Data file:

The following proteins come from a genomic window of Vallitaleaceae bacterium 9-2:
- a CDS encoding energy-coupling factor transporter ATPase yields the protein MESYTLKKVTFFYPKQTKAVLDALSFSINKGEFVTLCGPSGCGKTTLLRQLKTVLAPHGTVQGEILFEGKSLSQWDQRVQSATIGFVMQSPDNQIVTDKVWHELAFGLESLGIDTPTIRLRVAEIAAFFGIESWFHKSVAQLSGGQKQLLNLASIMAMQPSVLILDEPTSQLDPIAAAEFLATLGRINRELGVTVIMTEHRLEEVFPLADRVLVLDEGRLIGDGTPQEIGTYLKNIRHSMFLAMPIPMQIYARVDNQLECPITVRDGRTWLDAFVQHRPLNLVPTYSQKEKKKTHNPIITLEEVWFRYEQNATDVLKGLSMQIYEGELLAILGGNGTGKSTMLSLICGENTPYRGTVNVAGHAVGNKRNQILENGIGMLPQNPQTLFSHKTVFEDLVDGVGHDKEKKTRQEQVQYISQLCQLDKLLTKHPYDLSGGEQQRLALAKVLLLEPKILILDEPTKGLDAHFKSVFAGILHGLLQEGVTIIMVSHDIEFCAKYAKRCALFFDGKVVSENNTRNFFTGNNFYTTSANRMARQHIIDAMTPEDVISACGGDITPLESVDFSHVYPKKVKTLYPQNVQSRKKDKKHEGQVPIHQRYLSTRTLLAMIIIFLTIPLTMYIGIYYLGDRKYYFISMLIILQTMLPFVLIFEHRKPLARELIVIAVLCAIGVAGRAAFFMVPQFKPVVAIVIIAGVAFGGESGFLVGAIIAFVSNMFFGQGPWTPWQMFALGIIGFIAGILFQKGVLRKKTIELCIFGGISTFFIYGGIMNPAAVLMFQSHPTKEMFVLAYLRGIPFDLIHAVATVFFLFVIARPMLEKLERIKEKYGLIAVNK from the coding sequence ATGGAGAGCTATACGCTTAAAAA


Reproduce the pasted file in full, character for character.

The following proteins come from a genomic window of Vallitaleaceae bacterium 9-2:
- a CDS encoding energy-coupling factor transporter ATPase yields the protein MESYTLKKVTFFYPKQTKAVLDALSFSINKGEFVTLCGPSGCGKTTLLRQLKTVLAPHGTVQGEILFEGKSLSQWDQRVQSATIGFVMQSPDNQIVTDKVWHELAFGLESLGIDTPTIRLRVAEIAAFFGIESWFHKSVAQLSGGQKQLLNLASIMAMQPSVLILDEPTSQLDPIAAAEFLATLGRINRELGVTVIMTEHRLEEVFPLADRVLVLDEGRLIGDGTPQEIGTYLKNIRHSMFLAMPIPMQIYARVDNQLECPITVRDGRTWLDAFVQHRPLNLVPTYSQKEKKKTHNPIITLEEVWFRYEQNATDVLKGLSMQIYEGELLAILGGNGTGKSTMLSLICGENTPYRGTVNVAGHAVGNKRNQILENGIGMLPQNPQTLFSHKTVFEDLVDGVGHDKEKKTRQEQVQYISQLCQLDKLLTKHPYDLSGGEQQRLALAKVLLLEPKILILDEPTKGLDAHFKSVFAGILHGLLQEGVTIIMVSHDIEFCAKYAKRCALFFDGKVVSENNTRNFFTGNNFYTTSANRMARQHIIDAMTPEDVISACGGDITPLESVDFSHVYPKKVKTLYPQNVQSRKKDKKHEGQVPIHQRYLSTRTLLAMIIIFLTIPLTMYIGIYYLGDRKYYFISMLIILQTMLPFVLIFEHRKPLARELIVIAVLCAIGVAGRAAFFMVPQFKPVVAIVIIAGVAFGGESGFLVGAIIAFVSNMFFGQGPWTPWQMFALGIIGFIAGILFQKGVLRKKTIELCIFGGISTFFIYGGIMNPAAVLMFQSHPTKEMFVLAYLRGIPFDLIHAVATVFFLFVIARPMLEKLERIKEKYGLIAVNK from the coding sequence ATGGAGAGCTATACGCTTAAAAA